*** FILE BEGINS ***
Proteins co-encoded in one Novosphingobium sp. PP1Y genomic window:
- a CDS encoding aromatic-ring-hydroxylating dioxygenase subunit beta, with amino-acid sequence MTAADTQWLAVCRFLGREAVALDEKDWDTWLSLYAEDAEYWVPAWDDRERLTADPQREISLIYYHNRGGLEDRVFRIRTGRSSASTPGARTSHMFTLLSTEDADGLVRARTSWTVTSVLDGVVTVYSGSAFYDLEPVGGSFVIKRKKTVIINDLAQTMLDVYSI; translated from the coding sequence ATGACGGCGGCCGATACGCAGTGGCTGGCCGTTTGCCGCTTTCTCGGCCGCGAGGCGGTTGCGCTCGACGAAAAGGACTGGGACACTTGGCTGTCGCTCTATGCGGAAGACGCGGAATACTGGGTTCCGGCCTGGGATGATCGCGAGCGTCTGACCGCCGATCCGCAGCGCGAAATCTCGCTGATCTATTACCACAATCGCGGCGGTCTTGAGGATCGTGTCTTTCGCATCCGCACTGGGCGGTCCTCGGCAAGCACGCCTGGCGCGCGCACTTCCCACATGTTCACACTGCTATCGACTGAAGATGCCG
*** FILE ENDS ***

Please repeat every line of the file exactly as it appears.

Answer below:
Proteins co-encoded in one Novosphingobium sp. PP1Y genomic window:
- a CDS encoding aromatic-ring-hydroxylating dioxygenase subunit beta, with amino-acid sequence MTAADTQWLAVCRFLGREAVALDEKDWDTWLSLYAEDAEYWVPAWDDRERLTADPQREISLIYYHNRGGLEDRVFRIRTGRSSASTPGARTSHMFTLLSTEDADGLVRARTSWTVTSVLDGVVTVYSGSAFYDLEPVGGSFVIKRKKTVIINDLAQTMLDVYSI; translated from the coding sequence ATGACGGCGGCCGATACGCAGTGGCTGGCCGTTTGCCGCTTTCTCGGCCGCGAGGCGGTTGCGCTCGACGAAAAGGACTGGGACACTTGGCTGTCGCTCTATGCGGAAGACGCGGAATACTGGGTTCCGGCCTGGGATGATCGCGAGCGTCTGACCGCCGATCCGCAGCGCGAAATCTCGCTGATCTATTACCACAATCGCGGCGGTCTTGAGGATCGTGTCTTTCGCATCCGCACTGGGCGGTCCTCGGCAAGCACGCCTGGCGCGCGCACTTCCCACATGTTCACACTGCTATCGACTGAAGATGCCG